New Citizenship Law to a "Brazenly Divisive Agenda"
WOULD Malala Yousafzai make the grade for Prime Minister Narendra Modi's
high-octane promise of citizenship for a select few - a violent and divisive reality being breathed
into life by the heavily disputed Citizenship Amendment Act? No, she wouldn't
(not that she craves Indian citizenship under Modi's watch.) Malala - left for
dead by men often shored up by the state - would be shut out, despite a
near-fatal shooting by extremists. All on account of her identity as Muslim.
about Junaid Hafeez? Wasn't he handed the death
sentence last week by a Pakistani court for alleged
blasphemy? Barring an appeal, he would be hanged by the state, with private
operators just as eager to put him to the sword. Junaid is one of a steady
stream of intellectuals targeted by fellow Muslim adjuncts of the state and
private zealots. It may not have any meaning for Modi, but Junaid, an erudite
lecturer, was apparently targeted by extremists over an opening at the
university where they wanted their own to be placed instead. Junaid's gritty
and tireless lawyer Rashid Rehman was brutally murdered days before Mr Modi
became prime minister in May 2014. Fanatics threatened him for defending
Junaid. The lawyer remained committed to his cause.
former Punjab governor Salman Taseer's murder is
equally precariously placed against the poisoned chalice of the Indian
citizenship law. His security guard gunned down Taseer for defending Aasia
Bibi, a poor Christian woman accused of blasphemy. Aasia was convicted by a
Pakistani court for a crime she denied committing. Luckily, she was freed by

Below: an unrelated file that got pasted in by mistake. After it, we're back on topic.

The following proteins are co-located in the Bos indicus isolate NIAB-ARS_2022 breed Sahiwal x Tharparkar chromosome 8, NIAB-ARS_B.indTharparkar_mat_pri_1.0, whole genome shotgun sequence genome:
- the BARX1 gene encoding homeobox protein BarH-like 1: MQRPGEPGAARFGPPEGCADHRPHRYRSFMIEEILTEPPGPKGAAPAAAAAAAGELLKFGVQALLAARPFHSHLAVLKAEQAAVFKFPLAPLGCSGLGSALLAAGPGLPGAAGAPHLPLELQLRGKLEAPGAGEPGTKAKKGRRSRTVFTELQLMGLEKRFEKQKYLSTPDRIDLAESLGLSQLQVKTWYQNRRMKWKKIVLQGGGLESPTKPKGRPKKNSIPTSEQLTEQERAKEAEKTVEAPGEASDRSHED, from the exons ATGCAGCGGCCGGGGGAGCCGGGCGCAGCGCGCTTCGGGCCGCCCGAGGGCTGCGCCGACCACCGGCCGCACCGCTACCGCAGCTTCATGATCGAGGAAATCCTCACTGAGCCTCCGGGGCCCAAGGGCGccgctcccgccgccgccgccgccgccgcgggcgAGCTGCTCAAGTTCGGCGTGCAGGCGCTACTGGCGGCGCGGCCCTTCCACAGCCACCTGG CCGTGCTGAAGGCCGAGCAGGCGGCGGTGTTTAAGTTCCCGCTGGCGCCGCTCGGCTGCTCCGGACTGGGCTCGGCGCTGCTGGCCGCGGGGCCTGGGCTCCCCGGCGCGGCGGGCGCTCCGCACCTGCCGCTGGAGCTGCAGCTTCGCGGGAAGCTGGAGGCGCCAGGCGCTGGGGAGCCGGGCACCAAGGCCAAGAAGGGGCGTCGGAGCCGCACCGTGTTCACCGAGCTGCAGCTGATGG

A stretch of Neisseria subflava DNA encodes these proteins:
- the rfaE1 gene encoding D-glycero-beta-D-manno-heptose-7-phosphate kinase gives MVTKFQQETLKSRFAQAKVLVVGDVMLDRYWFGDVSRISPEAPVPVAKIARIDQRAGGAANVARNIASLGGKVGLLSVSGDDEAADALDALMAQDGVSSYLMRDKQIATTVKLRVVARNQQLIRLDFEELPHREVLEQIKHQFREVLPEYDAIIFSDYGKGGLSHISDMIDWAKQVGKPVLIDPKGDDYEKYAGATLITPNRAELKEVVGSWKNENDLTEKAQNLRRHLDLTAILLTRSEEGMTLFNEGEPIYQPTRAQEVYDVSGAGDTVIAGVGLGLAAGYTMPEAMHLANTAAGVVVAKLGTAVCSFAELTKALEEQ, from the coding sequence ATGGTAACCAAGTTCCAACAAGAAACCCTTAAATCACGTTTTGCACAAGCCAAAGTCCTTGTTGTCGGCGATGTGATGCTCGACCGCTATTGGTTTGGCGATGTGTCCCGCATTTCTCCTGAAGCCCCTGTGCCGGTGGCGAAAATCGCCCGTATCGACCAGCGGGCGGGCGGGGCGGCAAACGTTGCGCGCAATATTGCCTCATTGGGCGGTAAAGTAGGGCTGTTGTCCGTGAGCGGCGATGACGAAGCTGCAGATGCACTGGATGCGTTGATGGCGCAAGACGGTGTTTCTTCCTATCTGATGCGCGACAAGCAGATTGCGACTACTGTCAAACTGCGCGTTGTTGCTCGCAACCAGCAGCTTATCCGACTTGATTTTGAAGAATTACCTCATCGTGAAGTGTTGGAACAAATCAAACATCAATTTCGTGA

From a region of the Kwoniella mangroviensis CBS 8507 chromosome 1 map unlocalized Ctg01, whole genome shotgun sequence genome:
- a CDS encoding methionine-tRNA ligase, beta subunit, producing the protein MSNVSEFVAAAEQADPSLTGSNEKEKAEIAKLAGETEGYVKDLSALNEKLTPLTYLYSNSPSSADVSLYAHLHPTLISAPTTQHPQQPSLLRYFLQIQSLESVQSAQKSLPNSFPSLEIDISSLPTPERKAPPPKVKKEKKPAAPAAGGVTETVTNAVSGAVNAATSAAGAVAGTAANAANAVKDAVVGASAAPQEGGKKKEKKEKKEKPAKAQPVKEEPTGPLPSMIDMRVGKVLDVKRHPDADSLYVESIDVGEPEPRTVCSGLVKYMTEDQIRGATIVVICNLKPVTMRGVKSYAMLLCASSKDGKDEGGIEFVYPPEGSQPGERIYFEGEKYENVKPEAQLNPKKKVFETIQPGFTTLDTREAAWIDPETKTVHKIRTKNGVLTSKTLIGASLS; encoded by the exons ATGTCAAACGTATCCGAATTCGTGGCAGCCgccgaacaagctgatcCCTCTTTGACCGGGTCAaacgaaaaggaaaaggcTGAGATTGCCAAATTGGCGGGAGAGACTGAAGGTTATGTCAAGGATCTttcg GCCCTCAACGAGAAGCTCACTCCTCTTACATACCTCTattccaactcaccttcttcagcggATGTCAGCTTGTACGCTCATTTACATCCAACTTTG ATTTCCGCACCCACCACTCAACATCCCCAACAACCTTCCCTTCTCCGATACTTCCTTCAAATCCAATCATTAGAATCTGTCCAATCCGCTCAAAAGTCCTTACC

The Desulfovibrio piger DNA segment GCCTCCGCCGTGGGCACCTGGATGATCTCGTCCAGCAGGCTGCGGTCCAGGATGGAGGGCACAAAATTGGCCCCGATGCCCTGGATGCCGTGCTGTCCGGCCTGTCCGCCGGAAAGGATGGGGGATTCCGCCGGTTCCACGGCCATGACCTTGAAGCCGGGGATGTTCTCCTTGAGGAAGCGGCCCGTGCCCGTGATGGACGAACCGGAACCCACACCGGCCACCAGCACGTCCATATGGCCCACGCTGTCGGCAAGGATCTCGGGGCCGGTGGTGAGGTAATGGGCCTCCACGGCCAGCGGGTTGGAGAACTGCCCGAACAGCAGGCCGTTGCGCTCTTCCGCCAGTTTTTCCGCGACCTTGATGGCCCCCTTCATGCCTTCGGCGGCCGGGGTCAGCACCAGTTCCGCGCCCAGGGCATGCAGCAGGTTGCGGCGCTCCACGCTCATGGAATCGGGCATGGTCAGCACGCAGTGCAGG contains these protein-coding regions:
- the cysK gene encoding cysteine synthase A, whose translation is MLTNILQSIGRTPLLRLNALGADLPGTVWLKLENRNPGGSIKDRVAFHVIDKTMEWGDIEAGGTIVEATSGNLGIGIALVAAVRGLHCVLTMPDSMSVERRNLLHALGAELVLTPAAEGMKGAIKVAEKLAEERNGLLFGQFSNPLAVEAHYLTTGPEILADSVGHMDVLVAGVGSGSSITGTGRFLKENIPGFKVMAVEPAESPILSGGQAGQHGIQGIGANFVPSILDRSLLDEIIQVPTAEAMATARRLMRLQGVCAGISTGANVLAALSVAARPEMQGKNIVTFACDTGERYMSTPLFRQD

the Supreme Court, left the country with the help of well-meaning officials and
now lives peacefully in Canada. Aasia stands 'protected' under Modi's law of
citizenship, extended only to Christians, Hindus, Buddhists, Jains, Sikhs and
Zoroastrians from Afghanistan, Bangladesh and Pakistan. Taseer being Muslim,
would fail to qualify.
insult to injury, Aatish Taseer, (his son with an Indian journalist) was
stripped of his rights as a non-resident Indian recently. A New York-based
journalist-author, Aatish had called Mr Modi out in a Time magazine cover
story, a departure from his mother's flattering write-ups. The debate surrounding
Aatish losing his rights as a person of Indian descent could be elevated to one
with a higher purpose though. Not discussed enough is that laws governing
citizenship in India are pointedly patriarchal. Consider the fact that in the
case of couples with mixed nationalities, it is the father's origins that count
for their offspring's claim to citizenship in India, an abominably anti-women
assertion, and one that's worth questioning.
Muslims are excluded from India's promised citizenship bonanza. That's the
nature of the communal beast. Bangladesh has had its share of fine people
falling to violence inflicted by religious extremists. India says it wants to
help. However, if the survivor happens to be Asif Mohiuddin, a self-described 'militant atheist', what then? Asif was stabbed viciously by bigots but he